Their method is data-driven rather than staff picks:
Our methods are the same as always: We performed a Google search for “top science stories” lists, selecting only those from go-to RCS sources. Points were awarded to each story based on its ranking. For example, on a typical “top ten” list the #1 story earned ten points, #2 earned nine, #3 earned eight, and so on. Lists that had fewer than ten rankings were normalized to a 10-point scale. For the lists that did not rank the stories, each story earned 5.5 points, which is the average score if you add together all the digits from 1 to 10 and divide by ten.
From Ross Pomeroy at RealClearScience:
4. Modern Humans Emerged 100,000 Years Earlier Than Thought (31.5 points).
Within our genus Homo, humans are relative youngsters. Gathered evidence suggests that we sapiens emerged roughly 200,000 years ago in Africa. That pales in comparison to our sibling species erectus or habilis, who were present two million years ago and persisted much longer. But this past summer, fossils and tools dug out of the Jebel Irhoud archaeological cave site in Morocco revealed that humans may have been alive over 300,000 years ago. If joined by additional supporting evidence, this finding could rewrite our origin story. More.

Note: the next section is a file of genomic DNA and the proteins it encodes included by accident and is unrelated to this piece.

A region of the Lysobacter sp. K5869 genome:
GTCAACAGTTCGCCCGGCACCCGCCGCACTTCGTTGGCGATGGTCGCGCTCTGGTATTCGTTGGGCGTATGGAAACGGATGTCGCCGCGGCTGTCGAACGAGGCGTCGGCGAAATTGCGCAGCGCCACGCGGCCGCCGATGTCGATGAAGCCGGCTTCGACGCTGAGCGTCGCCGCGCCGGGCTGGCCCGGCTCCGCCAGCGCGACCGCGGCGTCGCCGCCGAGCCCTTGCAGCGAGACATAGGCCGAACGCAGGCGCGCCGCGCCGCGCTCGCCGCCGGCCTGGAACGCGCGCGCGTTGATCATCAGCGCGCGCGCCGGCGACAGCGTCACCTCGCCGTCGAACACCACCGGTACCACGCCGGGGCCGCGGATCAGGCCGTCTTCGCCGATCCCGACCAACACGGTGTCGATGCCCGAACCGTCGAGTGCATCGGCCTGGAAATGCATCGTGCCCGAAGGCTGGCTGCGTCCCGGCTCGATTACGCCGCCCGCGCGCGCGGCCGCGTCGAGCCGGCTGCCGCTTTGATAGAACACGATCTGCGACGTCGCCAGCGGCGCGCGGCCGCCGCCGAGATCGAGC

Well, the supporting evidence will certainly be something to watch for. The question so often comes down to, what evidence will be accepted?
See also: See also: Frogs that fluoresce and brainless animals that sleep? Apparently, the frogs’ social life is more complex than one might expect. It would be interesting to know whether they are the only fluorescent frogs and whether, if so, they are among the last or the first of a type. Or a ramble down a byway in the history of life. … As Quintanilla goes on to say, jellyfish are about 600 million years old and most of the explanations for why humans sleep probably do not apply to them.
Cosmos Magazine’s Top Ten includes: Universe’s underlying symmetry still baffling and human evolution timeline drastically stretched. Re human evolution, we hope no one’s career got wrecked in the past few decades, doubting whatever “ding dong Darwin” was the bumf of the day. It’s becoming increasingly clear that most of the certainty has been ideological, not scientific.
Millennial classic edition: Science writer Michael Shermer make Scientific American’s Top Ten stories list In general, Scientific American is getting pretty self-absorbed when this is a top story. … Overwhelmed by 2017 events? Eh? Gawrylewski apparently isn’t old enough to remember the Cuban Missile Crisis, the moon walks, the fall of the Soviet Union, mapping the human genome… to throw out just a few. She sounds so, well, “millennial,” fronting perennial and often petty gripes as if they were historic changes. Of course, millennials could always grow up. The world out here is actually pretty interesting, provided they can stand it.
A top anthropology finding of year show humans cognitively closer to dogs than chimps
American Council for Science and Health’s 10 biggest junk stories for 2017 include… Stephen Hawking